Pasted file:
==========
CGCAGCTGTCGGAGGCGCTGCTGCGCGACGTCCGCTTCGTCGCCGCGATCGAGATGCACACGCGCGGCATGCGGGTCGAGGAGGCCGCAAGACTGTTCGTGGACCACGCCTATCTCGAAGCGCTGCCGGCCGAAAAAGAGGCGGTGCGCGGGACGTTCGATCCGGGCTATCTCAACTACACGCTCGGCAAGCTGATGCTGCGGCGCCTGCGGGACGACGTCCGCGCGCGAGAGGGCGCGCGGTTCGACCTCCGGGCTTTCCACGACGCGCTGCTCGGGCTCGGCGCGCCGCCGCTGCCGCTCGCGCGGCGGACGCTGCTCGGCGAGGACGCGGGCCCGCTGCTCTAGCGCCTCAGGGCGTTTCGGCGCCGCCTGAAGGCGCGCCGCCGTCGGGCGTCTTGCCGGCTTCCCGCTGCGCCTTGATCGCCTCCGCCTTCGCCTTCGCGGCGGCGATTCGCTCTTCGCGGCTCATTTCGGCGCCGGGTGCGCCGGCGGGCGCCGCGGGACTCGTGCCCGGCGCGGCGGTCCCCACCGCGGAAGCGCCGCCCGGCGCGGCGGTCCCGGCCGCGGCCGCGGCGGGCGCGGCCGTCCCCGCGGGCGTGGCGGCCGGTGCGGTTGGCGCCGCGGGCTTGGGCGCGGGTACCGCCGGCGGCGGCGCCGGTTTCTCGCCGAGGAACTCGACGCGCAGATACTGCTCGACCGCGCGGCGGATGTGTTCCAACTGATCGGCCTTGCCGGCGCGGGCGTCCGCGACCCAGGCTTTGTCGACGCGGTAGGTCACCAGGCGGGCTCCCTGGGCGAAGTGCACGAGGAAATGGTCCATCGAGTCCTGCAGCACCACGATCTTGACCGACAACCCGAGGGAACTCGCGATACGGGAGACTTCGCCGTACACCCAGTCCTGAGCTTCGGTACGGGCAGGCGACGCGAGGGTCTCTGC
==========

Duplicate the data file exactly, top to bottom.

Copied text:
CGCAGCTGTCGGAGGCGCTGCTGCGCGACGTCCGCTTCGTCGCCGCGATCGAGATGCACACGCGCGGCATGCGGGTCGAGGAGGCCGCAAGACTGTTCGTGGACCACGCCTATCTCGAAGCGCTGCCGGCCGAAAAAGAGGCGGTGCGCGGGACGTTCGATCCGGGCTATCTCAACTACACGCTCGGCAAGCTGATGCTGCGGCGCCTGCGGGACGACGTCCGCGCGCGAGAGGGCGCGCGGTTCGACCTCCGGGCTTTCCACGACGCGCTGCTCGGGCTCGGCGCGCCGCCGCTGCCGCTCGCGCGGCGGACGCTGCTCGGCGAGGACGCGGGCCCGCTGCTCTAGCGCCTCAGGGCGTTTCGGCGCCGCCTGAAGGCGCGCCGCCGTCGGGCGTCTTGCCGGCTTCCCGCTGCGCCTTGATCGCCTCCGCCTTCGCCTTCGCGGCGGCGATTCGCTCTTCGCGGCTCATTTCGGCGCCGGGTGCGCCGGCGGGCGCCGCGGGACTCGTGCCCGGCGCGGCGGTCCCCACCGCGGAAGCGCCGCCCGGCGCGGCGGTCCCGGCCGCGGCCGCGGCGGGCGCGGCCGTCCCCGCGGGCGTGGCGGCCGGTGCGGTTGGCGCCGCGGGCTTGGGCGCGGGTACCGCCGGCGGCGGCGCCGGTTTCTCGCCGAGGAACTCGACGCGCAGATACTGCTCGACCGCGCGGCGGATGTGTTCCAACTGATCGGCCTTGCCGGCGCGGGCGTCCGCGACCCAGGCTTTGTCGACGCGGTAGGTCACCAGGCGGGCTCCCTGGGCGAAGTGCACGAGGAAATGGTCCATCGAGTCCTGCAGCACCACGATCTTGACCGACAACCCGAGGGAACTCGCGATACGGGAGACTTCGCCGTACACCCAGTCCTGAGCTTCGGTACGGGCAGGCGACGCGAGGGTCTCTGC